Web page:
(2) Subsection (1) does not apply to the extent that the consumer’s undisturbed possession of the goods may be lawfully disturbed by a person who is entitled to the benefit of any security, charge or encumbrance disclosed to the consumer before the consumer agreed to the supply.

(3) If:

(a) a person (the supplier) supplies goods to a consumer; and

(b) the supply is a supply of limited title; there is a guarantee that the following persons will not disturb the consumer’s possession of the goods:

(c) the supplier;

(d) if the parties to the contract for the supply intend that the supplier should transfer only such title as another person may have—that other person;

(e) anyone claiming through or under the supplier or that other person (otherwise than under a security, charge or encumbrance disclosed to the consumer before the consumer agreed to the supply).

(4) This section applies to a supply by way of hire or lease only for the period of the hire or lease.

53 Guarantee as to undisclosed securities etc.

(1) If:

(a) a person (the supplier) supplies goods to a consumer; and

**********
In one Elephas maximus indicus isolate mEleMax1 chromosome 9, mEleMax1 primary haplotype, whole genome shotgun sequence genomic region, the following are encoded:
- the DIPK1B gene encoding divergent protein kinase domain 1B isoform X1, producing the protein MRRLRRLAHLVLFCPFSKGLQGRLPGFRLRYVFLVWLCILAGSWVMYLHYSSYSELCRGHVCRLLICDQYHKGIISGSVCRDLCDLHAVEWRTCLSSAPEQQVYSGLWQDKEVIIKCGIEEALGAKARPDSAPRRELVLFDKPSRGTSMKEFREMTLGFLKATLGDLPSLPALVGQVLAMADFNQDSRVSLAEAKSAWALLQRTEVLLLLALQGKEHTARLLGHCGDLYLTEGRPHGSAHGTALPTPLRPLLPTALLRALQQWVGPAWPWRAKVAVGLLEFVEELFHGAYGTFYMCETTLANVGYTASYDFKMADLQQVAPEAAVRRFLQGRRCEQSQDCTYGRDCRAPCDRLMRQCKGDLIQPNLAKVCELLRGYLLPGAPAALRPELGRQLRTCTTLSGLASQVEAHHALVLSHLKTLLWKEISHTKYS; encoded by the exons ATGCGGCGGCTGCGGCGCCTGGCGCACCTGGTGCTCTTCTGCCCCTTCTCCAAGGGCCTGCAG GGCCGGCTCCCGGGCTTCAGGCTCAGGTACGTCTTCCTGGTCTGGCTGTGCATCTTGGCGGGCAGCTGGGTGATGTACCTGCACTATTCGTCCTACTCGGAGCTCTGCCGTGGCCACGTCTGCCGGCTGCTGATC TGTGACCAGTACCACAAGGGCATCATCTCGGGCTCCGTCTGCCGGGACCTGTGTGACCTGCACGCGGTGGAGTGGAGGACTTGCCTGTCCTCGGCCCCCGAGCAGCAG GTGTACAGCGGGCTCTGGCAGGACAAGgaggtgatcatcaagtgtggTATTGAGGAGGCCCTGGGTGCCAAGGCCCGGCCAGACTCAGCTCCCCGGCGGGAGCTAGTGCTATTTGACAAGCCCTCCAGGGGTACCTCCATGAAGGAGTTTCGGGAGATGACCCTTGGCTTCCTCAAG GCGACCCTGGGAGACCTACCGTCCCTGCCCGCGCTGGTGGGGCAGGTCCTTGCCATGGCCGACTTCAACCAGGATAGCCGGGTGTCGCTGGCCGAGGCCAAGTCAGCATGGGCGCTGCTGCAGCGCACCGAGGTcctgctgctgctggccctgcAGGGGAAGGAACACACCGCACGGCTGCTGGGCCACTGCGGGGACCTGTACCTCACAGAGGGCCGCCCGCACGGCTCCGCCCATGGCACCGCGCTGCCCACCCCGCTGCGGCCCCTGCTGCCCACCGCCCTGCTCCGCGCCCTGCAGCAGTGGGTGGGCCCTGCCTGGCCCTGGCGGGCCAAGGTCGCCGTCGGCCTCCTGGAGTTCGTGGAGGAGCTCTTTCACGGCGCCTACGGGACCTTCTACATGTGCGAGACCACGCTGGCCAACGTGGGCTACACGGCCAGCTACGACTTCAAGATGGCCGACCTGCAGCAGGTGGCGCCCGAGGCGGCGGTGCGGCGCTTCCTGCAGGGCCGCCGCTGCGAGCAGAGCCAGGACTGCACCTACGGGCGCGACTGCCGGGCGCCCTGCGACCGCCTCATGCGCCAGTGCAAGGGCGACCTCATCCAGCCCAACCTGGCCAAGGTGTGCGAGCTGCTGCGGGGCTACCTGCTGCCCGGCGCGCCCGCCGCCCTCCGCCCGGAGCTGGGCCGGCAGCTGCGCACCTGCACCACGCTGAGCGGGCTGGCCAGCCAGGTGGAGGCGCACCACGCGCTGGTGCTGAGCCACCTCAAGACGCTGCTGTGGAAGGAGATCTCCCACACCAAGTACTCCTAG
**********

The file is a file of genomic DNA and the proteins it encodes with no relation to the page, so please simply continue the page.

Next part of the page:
(b) the supply is not a supply of limited title; there is a guarantee that:

(c) the goods are free from any security, charge or encumbrance:

(i) that was not disclosed to the consumer, in writing, before the consumer agreed to the supply; or

(ii) that was not created by or with the express consent of the consumer; and

(d) the goods will remain free from such a security, charge or encumbrance until the time when the property in the goods passes to the consumer.

(2) A supplier does not fail to comply with the guarantee only because of the existence of a floating charge over the supplier’s assets unless and until the charge becomes fixed and enforceable by the person to whom the charge is given.

Note: Section 339 of the Personal Property Securities Act 2009 affects the meaning of the references in this subsection to a floating charge and a fixed charge.

(3) If:

(a) a person (the supplier) supplies goods to a consumer; and

(b) the supply is a supply of limited title;

there is a guarantee that all securities, charges or encumbrances known to the supplier, and not known to the consumer, were disclosed to the consumer before the consumer agreed to the supply.

(4) This section does not apply if the supply is a supply by way of hire or lease.

54 Guarantee as to acceptable quality